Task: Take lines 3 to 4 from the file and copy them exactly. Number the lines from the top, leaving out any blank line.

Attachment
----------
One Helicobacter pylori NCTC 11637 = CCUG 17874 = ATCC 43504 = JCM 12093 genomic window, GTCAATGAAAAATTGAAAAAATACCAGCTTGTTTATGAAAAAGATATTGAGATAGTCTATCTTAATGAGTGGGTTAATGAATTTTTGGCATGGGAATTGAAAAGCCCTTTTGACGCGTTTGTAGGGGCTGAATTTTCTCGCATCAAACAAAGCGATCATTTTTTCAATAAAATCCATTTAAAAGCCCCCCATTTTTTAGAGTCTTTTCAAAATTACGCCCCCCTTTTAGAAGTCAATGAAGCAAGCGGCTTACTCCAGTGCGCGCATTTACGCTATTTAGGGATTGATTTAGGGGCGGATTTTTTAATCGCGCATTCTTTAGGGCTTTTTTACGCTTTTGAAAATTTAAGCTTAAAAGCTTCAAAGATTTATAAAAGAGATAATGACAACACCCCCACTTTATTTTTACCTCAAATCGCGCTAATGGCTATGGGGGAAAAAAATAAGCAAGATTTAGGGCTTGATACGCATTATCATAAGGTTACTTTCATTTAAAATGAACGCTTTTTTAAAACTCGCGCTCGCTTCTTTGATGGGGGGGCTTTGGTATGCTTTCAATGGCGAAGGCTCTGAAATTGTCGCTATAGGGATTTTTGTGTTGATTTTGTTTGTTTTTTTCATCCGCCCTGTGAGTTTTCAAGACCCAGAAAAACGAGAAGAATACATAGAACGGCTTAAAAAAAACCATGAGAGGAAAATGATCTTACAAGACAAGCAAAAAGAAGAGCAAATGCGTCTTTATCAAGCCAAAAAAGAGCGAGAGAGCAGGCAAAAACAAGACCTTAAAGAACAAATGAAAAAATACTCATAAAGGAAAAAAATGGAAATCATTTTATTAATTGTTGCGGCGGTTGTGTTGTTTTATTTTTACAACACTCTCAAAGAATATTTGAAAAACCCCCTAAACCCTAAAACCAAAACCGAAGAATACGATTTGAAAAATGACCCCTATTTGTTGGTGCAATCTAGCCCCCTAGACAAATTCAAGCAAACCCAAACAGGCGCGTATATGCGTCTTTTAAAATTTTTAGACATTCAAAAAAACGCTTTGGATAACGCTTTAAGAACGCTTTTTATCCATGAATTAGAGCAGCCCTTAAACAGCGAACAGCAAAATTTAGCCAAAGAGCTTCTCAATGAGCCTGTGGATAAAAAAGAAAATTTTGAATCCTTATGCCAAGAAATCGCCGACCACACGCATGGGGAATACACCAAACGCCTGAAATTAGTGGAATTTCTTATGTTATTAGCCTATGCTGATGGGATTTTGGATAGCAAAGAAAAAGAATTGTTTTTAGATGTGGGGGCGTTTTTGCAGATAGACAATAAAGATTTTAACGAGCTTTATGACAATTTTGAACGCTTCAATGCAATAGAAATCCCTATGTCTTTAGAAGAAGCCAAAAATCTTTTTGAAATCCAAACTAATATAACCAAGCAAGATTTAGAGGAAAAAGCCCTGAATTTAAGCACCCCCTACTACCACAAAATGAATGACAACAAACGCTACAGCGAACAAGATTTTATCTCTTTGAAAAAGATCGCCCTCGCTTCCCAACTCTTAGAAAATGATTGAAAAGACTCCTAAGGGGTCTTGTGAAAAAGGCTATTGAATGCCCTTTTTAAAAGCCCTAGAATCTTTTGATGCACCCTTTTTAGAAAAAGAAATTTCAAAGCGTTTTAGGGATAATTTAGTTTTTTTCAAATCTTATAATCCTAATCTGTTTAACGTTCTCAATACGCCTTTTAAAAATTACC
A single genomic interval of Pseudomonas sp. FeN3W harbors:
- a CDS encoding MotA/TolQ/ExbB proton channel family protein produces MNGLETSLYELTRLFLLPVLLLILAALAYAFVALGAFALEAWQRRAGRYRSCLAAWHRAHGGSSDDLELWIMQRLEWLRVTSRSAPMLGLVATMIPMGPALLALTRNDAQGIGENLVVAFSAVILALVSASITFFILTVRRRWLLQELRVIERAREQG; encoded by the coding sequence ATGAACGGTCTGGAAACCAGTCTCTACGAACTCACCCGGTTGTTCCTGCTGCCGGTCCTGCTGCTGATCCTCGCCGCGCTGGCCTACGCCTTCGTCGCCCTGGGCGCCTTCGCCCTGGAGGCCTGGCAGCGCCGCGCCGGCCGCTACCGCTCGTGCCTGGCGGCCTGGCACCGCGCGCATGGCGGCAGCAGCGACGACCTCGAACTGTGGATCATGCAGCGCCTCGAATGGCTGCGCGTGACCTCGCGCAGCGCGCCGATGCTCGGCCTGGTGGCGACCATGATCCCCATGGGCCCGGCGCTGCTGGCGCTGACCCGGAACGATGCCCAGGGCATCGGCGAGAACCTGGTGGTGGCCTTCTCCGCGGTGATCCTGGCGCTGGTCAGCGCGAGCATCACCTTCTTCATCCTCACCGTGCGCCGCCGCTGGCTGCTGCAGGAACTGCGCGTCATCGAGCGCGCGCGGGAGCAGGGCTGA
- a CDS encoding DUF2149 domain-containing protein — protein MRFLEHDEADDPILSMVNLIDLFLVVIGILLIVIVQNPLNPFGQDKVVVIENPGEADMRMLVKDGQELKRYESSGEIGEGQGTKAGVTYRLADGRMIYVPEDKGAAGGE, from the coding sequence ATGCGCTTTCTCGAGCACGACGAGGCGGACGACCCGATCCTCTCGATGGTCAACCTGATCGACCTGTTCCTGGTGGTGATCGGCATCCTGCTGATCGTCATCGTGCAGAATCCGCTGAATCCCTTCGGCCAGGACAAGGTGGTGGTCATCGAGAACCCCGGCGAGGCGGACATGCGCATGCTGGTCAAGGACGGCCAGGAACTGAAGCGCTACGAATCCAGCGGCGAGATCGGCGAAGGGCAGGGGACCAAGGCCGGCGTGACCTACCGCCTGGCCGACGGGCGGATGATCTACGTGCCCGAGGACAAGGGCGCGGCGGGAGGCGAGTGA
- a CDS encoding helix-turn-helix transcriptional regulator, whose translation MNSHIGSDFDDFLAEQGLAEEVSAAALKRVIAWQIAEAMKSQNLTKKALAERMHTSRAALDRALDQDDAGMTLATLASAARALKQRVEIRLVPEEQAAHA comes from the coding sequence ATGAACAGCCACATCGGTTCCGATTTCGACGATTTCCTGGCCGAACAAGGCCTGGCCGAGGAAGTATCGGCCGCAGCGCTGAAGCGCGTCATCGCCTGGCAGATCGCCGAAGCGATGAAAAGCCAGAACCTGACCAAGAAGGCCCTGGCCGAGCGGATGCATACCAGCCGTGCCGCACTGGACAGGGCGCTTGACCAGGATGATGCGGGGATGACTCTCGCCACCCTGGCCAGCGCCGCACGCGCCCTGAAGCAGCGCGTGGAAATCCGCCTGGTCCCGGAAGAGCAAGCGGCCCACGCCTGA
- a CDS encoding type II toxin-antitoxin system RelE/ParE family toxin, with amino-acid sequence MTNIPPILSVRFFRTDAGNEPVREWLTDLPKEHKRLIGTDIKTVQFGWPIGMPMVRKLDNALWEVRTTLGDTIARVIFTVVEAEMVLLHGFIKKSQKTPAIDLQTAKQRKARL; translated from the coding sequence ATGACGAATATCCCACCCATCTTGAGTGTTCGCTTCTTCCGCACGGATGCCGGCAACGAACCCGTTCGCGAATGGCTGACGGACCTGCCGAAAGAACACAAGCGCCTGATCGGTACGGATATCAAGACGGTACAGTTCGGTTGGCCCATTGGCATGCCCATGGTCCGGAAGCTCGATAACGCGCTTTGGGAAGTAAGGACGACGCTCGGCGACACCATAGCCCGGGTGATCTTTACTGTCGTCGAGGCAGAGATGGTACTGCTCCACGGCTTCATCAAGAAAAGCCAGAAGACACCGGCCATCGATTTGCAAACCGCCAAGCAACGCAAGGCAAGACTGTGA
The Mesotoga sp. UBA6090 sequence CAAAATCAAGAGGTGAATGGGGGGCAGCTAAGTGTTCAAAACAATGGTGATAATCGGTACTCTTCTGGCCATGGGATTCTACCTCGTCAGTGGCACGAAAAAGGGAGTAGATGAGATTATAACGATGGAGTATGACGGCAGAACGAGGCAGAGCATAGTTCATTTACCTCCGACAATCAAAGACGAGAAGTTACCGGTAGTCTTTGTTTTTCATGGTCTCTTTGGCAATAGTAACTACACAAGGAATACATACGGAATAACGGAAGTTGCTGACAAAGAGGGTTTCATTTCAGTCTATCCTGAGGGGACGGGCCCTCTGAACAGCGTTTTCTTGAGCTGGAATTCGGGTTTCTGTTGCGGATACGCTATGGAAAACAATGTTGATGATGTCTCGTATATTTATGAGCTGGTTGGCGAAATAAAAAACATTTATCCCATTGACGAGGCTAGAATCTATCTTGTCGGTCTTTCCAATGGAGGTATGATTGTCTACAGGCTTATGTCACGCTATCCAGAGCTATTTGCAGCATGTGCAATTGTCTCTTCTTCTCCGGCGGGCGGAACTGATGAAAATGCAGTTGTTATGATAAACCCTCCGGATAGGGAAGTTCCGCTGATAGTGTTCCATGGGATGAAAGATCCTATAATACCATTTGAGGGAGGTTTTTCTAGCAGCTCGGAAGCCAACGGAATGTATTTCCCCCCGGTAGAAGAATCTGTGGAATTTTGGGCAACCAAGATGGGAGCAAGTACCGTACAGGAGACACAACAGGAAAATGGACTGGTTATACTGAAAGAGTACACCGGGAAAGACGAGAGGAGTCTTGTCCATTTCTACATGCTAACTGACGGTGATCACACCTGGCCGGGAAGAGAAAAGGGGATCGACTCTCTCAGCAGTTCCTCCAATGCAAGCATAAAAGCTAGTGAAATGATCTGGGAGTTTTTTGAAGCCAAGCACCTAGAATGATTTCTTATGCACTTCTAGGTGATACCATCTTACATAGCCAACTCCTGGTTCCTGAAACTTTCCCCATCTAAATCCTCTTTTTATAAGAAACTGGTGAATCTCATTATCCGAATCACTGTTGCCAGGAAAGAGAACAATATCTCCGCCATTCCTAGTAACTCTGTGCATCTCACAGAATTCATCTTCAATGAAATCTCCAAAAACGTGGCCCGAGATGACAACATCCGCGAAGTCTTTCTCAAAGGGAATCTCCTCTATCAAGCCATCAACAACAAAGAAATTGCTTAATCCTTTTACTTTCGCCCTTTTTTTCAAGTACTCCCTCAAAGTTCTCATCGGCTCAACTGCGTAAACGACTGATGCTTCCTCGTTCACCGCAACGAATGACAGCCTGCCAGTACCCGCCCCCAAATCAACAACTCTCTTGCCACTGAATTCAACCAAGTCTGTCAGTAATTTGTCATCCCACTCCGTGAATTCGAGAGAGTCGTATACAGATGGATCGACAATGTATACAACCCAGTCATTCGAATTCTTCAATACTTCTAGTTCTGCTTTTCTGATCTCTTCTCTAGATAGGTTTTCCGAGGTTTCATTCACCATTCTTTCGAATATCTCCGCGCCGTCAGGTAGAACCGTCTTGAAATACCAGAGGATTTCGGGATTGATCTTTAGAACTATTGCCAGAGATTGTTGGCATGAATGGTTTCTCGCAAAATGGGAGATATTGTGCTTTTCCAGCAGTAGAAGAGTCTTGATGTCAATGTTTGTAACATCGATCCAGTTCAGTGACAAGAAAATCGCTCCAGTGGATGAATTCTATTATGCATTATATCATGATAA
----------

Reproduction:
- a CDS encoding MotA/TolQ/ExbB proton channel family protein produces MNGLETSLYELTRLFLLPVLLLILAALAYAFVALGAFALEAWQRRAGRYRSCLAAWHRAHGGSSDDLELWIMQRLEWLRVTSRSAPMLGLVATMIPMGPALLALTRNDAQGIGENLVVAFSAVILALVSASITFFILTVRRRWLLQELRVIERAREQG; encoded by the coding sequence ATGAACGGTCTGGAAACCAGTCTCTACGAACTCACCCGGTTGTTCCTGCTGCCGGTCCTGCTGCTGATCCTCGCCGCGCTGGCCTACGCCTTCGTCGCCCTGGGCGCCTTCGCCCTGGAGGCCTGGCAGCGCCGCGCCGGCCGCTACCGCTCGTGCCTGGCGGCCTGGCACCGCGCGCATGGCGGCAGCAGCGACGACCTCGAACTGTGGATCATGCAGCGCCTCGAATGGCTGCGCGTGACCTCGCGCAGCGCGCCGATGCTCGGCCTGGTGGCGACCATGATCCCCATGGGCCCGGCGCTGCTGGCGCTGACCCGGAACGATGCCCAGGGCATCGGCGAGAACCTGGTGGTGGCCTTCTCCGCGGTGATCCTGGCGCTGGTCAGCGCGAGCATCACCTTCTTCATCCTCACCGTGCGCCGCCGCTGGCTGCTGCAGGAACTGCGCGTCATCGAGCGCGCGCGGGAGCAGGGCTGA
- a CDS encoding DUF2149 domain-containing protein — protein MRFLEHDEADDPILSMVNLIDLFLVVIGILLIVIVQNPLNPFGQDKVVVIENPGEADMRMLVKDGQELKRYESSGEIGEGQGTKAGVTYRLADGRMIYVPEDKGAAGGE, from the coding sequence ATGCGCTTTCTCGAGCACGACGAGGCGGACGACCCGATCCTCTCGATGGTCAACCTGATCGACCTGTTCCTGGTGGTGATCGGCATCCTGCTGATCGTCATCGTGCAGAATCCGCTGAATCCCTTCGGCCAGGACAAGGTGGTGGTCATCGAGAACCCCGGCGAGGCGGACATGCGCATGCTGGTCAAGGACGGCCAGGAACTGAAGCGCTACGAATCCAGCGGCGAGATCGGCGAAGGGCAGGGGACCAAGGCCGGCGTGACCTACCGCCTGGCCGACGGGCGGATGATCTACGTGCCCGAGGACAAGGGCGCGGCGGGAGGCGAGTGA